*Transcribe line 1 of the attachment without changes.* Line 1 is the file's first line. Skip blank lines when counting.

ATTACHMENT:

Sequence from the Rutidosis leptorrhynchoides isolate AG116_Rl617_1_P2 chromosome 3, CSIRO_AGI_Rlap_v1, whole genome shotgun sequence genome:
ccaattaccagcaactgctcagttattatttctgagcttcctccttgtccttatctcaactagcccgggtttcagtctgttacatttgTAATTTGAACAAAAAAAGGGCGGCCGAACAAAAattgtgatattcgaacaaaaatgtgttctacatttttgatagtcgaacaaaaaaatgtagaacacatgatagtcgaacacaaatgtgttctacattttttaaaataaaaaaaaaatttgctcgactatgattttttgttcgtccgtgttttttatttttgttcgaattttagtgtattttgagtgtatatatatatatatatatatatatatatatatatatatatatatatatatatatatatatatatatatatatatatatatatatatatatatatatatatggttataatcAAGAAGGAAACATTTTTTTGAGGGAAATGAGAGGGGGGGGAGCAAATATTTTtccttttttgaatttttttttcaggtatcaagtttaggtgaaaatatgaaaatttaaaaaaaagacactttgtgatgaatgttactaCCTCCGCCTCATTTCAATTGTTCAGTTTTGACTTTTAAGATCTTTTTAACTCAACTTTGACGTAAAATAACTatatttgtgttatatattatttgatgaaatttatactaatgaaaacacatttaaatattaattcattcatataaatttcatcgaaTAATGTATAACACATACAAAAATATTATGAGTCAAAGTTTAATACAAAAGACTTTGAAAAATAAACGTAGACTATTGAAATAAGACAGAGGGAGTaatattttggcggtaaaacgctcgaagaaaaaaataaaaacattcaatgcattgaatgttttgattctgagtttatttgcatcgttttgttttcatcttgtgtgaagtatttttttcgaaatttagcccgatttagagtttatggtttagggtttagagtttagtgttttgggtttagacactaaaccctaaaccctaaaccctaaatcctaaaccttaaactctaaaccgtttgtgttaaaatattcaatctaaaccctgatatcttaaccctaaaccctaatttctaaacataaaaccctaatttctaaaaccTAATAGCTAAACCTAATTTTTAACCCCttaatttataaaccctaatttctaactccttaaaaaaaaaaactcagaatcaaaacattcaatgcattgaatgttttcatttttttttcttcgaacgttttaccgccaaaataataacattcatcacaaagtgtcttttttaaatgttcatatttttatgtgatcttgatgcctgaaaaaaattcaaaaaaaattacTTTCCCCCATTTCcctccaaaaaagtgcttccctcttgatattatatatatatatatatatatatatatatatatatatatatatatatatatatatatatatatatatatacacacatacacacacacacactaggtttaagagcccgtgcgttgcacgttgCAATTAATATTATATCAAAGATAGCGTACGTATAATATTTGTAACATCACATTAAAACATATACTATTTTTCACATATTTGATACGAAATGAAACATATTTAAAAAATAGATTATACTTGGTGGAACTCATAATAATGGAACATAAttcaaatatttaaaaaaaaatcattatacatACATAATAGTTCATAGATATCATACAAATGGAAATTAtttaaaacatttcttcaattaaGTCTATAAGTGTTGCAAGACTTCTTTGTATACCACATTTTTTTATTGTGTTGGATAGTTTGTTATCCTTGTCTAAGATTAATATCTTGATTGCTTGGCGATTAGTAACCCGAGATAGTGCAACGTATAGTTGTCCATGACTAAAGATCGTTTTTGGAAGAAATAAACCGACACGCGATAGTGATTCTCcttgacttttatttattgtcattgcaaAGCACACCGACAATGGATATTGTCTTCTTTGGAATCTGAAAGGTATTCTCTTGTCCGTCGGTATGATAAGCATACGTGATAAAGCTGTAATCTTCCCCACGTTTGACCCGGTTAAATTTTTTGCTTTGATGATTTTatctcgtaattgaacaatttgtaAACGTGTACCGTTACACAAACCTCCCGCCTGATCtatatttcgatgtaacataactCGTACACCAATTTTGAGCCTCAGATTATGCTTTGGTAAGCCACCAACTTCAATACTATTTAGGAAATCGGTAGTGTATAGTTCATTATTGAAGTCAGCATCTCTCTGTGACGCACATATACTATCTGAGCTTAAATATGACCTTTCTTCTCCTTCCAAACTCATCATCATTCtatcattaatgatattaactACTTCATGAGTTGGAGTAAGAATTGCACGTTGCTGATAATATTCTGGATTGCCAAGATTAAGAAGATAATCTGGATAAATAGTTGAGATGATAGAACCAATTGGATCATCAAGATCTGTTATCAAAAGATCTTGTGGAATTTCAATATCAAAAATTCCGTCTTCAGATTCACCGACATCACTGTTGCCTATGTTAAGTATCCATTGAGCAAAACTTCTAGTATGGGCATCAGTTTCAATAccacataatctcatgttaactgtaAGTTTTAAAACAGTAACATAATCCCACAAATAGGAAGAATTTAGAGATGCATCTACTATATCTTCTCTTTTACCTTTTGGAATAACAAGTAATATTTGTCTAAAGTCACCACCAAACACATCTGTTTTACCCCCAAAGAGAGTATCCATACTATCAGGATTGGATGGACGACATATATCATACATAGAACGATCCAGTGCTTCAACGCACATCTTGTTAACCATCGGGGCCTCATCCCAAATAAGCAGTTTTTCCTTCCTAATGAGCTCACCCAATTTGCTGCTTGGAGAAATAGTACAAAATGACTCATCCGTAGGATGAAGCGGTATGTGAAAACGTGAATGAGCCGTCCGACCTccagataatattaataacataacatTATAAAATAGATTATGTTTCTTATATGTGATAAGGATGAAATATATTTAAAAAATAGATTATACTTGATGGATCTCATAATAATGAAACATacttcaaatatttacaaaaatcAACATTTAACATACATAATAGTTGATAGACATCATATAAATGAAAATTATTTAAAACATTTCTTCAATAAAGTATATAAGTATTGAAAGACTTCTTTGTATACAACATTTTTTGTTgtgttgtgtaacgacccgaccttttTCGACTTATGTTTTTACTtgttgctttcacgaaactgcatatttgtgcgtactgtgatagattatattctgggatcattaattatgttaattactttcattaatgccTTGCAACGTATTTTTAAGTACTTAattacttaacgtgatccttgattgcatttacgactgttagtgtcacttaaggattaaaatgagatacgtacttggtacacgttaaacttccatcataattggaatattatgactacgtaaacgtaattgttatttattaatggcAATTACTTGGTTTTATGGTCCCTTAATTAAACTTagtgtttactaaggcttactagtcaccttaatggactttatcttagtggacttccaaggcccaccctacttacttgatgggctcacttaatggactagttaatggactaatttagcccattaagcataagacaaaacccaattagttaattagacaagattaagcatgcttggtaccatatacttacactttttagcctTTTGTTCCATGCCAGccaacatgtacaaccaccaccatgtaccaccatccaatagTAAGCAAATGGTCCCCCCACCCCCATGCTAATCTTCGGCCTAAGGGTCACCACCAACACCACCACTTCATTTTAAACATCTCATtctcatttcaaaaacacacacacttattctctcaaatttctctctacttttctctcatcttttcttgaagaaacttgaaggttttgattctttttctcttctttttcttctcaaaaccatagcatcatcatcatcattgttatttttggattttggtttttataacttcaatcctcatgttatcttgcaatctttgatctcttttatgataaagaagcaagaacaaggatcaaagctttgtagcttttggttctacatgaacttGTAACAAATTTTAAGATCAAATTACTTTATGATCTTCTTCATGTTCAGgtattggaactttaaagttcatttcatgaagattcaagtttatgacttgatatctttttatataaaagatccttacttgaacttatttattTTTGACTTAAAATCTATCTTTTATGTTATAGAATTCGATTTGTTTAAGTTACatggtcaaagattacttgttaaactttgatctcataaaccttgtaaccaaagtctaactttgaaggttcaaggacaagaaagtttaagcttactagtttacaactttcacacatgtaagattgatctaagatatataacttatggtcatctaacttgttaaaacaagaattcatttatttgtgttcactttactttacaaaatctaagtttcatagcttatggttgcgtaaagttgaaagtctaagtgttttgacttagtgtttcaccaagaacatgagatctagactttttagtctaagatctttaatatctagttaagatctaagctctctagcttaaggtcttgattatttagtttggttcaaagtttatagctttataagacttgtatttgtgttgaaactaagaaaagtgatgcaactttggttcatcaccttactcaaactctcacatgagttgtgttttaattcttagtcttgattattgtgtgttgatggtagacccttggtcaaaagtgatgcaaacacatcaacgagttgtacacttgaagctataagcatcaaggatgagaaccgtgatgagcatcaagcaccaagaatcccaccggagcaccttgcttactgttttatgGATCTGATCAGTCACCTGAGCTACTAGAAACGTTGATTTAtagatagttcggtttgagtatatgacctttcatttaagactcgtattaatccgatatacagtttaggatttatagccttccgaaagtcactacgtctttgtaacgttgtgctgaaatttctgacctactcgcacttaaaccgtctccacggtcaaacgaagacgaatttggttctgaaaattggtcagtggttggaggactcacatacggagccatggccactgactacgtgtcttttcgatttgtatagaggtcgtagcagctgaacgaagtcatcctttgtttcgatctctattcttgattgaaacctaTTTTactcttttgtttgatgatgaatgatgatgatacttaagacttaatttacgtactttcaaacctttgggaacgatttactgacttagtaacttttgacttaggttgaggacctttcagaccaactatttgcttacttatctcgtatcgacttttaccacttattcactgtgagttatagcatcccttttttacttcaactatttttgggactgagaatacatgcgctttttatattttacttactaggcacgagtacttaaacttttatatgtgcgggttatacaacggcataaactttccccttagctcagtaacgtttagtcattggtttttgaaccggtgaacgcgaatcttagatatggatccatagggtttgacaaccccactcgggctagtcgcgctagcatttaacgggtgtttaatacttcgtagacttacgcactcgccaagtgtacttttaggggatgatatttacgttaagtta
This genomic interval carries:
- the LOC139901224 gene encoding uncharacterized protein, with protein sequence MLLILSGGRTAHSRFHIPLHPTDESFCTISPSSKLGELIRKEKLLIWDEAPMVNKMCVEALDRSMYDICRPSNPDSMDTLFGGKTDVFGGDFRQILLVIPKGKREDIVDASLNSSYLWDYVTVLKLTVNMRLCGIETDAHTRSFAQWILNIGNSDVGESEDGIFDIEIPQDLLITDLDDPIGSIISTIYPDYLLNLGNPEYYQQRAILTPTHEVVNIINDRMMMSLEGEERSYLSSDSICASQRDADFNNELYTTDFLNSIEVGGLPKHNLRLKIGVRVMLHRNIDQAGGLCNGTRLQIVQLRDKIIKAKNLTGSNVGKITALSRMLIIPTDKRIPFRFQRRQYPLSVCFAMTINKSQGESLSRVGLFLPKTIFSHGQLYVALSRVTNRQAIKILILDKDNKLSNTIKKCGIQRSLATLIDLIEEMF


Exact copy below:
Sequence from the Rutidosis leptorrhynchoides isolate AG116_Rl617_1_P2 chromosome 3, CSIRO_AGI_Rlap_v1, whole genome shotgun sequence genome: